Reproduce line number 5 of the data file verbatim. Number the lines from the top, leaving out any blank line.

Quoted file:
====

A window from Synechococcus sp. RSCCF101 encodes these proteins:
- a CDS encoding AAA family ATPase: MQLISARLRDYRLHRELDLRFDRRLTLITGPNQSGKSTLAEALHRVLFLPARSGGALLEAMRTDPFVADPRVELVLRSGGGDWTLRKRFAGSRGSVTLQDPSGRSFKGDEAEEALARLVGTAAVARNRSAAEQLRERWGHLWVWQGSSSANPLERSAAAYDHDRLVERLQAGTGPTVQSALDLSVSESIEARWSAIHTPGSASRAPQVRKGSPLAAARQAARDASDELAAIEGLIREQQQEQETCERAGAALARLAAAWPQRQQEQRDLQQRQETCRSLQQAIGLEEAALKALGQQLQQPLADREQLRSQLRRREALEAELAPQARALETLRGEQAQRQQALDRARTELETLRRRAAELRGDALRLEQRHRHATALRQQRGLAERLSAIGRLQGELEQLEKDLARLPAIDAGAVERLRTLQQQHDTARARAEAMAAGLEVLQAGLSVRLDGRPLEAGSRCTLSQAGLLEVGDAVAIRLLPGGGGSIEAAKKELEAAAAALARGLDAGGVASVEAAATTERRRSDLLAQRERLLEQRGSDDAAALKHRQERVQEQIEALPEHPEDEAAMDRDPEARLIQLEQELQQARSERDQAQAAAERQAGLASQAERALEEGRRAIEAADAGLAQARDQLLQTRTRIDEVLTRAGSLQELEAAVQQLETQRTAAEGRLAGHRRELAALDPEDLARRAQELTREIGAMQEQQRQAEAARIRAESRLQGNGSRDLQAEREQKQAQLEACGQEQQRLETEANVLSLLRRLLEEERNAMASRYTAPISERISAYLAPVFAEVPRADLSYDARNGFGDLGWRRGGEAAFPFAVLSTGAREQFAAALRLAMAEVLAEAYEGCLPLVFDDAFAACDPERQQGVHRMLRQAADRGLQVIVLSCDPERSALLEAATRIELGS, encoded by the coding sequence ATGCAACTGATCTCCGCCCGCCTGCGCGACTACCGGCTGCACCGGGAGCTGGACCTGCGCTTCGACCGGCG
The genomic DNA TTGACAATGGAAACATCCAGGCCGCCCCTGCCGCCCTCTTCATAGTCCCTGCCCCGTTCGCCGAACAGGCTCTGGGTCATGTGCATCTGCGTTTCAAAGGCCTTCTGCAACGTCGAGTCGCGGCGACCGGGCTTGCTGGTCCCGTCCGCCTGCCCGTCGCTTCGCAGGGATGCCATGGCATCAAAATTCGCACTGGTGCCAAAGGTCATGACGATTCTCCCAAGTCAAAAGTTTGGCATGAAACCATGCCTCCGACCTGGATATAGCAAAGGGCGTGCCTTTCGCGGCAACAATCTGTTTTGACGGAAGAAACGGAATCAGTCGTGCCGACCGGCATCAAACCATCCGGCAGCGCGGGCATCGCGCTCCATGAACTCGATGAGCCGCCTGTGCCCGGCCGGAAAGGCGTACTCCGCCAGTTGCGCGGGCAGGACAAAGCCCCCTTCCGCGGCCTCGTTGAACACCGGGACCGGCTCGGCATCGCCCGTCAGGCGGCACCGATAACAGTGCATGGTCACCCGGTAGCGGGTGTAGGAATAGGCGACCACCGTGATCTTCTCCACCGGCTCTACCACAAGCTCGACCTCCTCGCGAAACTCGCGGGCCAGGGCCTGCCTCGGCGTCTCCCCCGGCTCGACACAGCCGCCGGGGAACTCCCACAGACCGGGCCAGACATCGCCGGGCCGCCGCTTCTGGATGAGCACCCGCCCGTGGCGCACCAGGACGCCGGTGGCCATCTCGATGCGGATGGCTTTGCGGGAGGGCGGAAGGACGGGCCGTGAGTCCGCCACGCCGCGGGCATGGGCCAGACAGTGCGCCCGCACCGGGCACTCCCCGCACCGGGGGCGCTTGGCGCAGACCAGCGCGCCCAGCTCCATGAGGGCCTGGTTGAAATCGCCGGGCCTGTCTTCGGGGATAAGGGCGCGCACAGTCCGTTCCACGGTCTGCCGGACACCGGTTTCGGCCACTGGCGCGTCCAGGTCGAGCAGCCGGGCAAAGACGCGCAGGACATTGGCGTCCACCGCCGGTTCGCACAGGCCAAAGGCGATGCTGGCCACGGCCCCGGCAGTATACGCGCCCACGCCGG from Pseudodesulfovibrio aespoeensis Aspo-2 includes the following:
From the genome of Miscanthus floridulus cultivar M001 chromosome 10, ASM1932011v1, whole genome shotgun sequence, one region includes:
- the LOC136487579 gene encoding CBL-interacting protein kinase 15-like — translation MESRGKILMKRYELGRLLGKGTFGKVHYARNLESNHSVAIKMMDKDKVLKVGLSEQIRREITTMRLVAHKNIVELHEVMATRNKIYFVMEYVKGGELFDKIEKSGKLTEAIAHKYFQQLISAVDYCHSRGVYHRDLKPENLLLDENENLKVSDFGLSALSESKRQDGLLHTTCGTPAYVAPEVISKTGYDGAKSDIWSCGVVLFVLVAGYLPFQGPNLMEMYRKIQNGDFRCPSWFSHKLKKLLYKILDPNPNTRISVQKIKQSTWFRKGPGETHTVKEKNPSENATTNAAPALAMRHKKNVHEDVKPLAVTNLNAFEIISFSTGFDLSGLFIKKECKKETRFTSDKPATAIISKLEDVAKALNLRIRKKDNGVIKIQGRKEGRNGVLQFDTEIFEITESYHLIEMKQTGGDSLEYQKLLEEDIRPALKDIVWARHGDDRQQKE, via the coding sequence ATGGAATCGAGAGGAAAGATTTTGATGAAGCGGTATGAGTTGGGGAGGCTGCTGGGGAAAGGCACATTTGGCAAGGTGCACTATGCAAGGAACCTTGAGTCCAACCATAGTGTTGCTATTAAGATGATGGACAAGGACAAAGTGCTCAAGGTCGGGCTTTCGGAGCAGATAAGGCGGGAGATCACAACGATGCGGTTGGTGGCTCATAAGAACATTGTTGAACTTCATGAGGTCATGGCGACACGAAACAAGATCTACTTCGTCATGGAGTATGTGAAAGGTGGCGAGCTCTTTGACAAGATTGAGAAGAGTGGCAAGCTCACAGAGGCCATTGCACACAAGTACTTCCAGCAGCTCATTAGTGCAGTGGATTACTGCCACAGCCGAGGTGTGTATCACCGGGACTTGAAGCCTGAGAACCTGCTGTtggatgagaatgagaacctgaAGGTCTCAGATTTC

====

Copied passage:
- the LOC136487579 gene encoding CBL-interacting protein kinase 15-like — translation MESRGKILMKRYELGRLLGKGTFGKVHYARNLESNHSVAIKMMDKDKVLKVGLSEQIRREITTMRLVAHKNIVELHEVMATRNKIYFVMEYVKGGELFDKIEKSGKLTEAIAHKYFQQLISAVDYCHSRGVYHRDLKPENLLLDENENLKVSDFGLSALSESKRQDGLLHTTCGTPAYVAPEVISKTGYDGAKSDIWSCGVVLFVLVAGYLPFQGPNLMEMYRKIQNGDFRCPSWFSHKLKKLLYKILDPNPNTRISVQKIKQSTWFRKGPGETHTVKEKNPSENATTNAAPALAMRHKKNVHEDVKPLAVTNLNAFEIISFSTGFDLSGLFIKKECKKETRFTSDKPATAIISKLEDVAKALNLRIRKKDNGVIKIQGRKEGRNGVLQFDTEIFEITESYHLIEMKQTGGDSLEYQKLLEEDIRPALKDIVWARHGDDRQQKE, via the coding sequence ATGGAATCGAGAGGAAAGATTTTGATGAAGCGGTATGAGTTGGGGAGGCTGCTGGGGAAAGGCACATTTGGCAAGGTGCACTATGCAAGGAACCTTGAGTCCAACCATAGTGTTGCTATTAAGATGATGGACAAGGACAAAGTGCTCAAGGTCGGGCTTTCGGAGCAGATAAGGCGGGAGATCACAACGATGCGGTTGGTGGCTCATAAGAACATTGTTGAACTTCATGAGGTCATGGCGACACGAAACAAGATCTACTTCGTCATGGAGTATGTGAAAGGTGGCGAGCTCTTTGACAAGATTGAGAAGAGTGGCAAGCTCACAGAGGCCATTGCACACAAGTACTTCCAGCAGCTCATTAGTGCAGTGGATTACTGCCACAGCCGAGGTGTGTATCACCGGGACTTGAAGCCTGAGAACCTGCTGTtggatgagaatgagaacctgaAGGTCTCAGATTTC